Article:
Dem senator on viral dead body video: YouTube must explain how it'll prevent this from happening again

Dem senator on viral dead body video: YouTube must explain how it'll prevent this from happening again
© Greg Nash

Sen. Brian SchatzBrian Emanuel SchatzOn The Money: Trump rips Fed over rate hikes | Dems fume as consumer agency pick refuses to discuss border policy | Senate panel clears Trump IRS nominee Senate approves resolution warning Trump not to hand over US officials Senate to vote on resolution telling Trump not to hand over former diplomats MORE (D-Hawaii) on Wednesday called for YouTube to answer questions regarding the recent video posted by YouTube star Logan Paul that showed a dead body hanging from a tree.

"I have questions for @YouTube about the Logan Paul video. Here’s the first: Is it true that it was not removed by YouTube but rather by the user after it was trending and accumulated millions of views?" Schatz tweeted.

"Second question: What exactly is your system to prevent stuff like this from happening again? And don’t give me a long [answer] about artificial intelligence or the number of users you have."

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The Paul's video was taken in a Japanese forest, Aokigahara, known as a popular location for people looking to kill themselves. It shows a dead body hanging from a tree.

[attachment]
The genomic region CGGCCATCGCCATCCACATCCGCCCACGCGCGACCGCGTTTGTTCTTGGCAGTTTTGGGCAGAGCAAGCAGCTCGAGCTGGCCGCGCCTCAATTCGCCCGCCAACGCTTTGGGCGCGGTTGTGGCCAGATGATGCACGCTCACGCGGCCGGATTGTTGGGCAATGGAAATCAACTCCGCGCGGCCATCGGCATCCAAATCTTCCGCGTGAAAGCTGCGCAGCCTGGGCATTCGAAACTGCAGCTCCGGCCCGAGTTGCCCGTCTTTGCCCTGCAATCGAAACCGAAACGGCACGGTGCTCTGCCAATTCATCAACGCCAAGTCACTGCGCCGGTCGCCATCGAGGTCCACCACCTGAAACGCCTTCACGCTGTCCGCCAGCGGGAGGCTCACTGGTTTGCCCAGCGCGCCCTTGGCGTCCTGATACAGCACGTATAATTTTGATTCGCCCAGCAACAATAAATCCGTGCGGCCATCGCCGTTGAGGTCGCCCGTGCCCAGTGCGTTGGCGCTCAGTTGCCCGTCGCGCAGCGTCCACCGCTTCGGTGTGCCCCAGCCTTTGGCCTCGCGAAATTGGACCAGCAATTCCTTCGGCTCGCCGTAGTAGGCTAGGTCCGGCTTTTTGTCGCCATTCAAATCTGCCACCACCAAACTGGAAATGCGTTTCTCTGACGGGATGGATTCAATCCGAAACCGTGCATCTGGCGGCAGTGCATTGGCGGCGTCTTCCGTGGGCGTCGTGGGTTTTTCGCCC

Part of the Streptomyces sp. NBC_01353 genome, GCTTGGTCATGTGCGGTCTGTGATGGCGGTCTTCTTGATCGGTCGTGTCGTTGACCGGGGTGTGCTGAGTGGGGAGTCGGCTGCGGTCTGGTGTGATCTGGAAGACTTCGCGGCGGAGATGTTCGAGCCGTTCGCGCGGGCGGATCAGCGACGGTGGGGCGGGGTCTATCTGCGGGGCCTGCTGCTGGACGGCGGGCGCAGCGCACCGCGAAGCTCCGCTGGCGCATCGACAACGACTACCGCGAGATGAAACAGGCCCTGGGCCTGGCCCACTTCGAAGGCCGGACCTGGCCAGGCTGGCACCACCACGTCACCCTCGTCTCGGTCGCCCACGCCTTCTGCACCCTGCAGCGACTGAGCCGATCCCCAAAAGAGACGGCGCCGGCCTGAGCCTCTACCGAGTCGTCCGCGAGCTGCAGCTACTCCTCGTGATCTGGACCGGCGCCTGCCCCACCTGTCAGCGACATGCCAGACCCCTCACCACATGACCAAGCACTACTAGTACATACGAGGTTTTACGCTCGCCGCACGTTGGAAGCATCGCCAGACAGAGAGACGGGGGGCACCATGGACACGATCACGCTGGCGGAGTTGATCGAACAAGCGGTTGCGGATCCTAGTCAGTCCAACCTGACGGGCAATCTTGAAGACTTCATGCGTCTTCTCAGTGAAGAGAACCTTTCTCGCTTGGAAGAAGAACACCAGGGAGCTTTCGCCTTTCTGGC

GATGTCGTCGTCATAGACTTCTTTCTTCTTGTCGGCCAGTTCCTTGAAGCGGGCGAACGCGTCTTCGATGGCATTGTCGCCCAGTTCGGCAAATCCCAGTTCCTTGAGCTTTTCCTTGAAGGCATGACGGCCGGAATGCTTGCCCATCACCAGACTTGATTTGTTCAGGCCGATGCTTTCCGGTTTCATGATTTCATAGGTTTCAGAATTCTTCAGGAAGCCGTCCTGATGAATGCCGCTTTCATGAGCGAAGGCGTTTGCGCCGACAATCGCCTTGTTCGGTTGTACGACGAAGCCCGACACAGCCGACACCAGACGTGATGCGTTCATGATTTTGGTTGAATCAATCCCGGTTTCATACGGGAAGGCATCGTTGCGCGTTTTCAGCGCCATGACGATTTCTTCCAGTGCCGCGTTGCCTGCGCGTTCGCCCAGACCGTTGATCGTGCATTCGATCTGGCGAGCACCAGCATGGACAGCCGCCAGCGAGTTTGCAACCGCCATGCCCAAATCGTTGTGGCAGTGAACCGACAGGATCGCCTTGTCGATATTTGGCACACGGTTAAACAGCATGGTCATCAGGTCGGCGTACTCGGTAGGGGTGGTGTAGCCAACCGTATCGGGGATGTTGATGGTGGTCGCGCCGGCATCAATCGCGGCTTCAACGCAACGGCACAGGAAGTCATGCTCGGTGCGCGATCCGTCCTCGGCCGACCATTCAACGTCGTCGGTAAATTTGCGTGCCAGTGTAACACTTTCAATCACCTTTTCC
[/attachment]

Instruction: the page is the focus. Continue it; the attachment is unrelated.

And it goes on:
Paul faced heavy criticism for the video, which has since been removed from YouTube.

He apologized earlier this week for posting the video, saying he had intended to raise awareness for suicide and suicide prevention.

He said in a statement posted to Twitter that it is easy to get caught up in the moment without "fully weighing the possible ramifications" and that he had handled his popularity "incorrectly."

"I made a huge mistake. I don't expect to be forgiven," he said in a video he posted to his YouTube channel Tuesday. "I will be better."

Paul's YouTube channel has more than 15 million subscribers.

Schatz has warned social media companies to better self-regulate in the past, tweeting in November Google's motto for its corporate code of conduct: “Don’t Be evil.”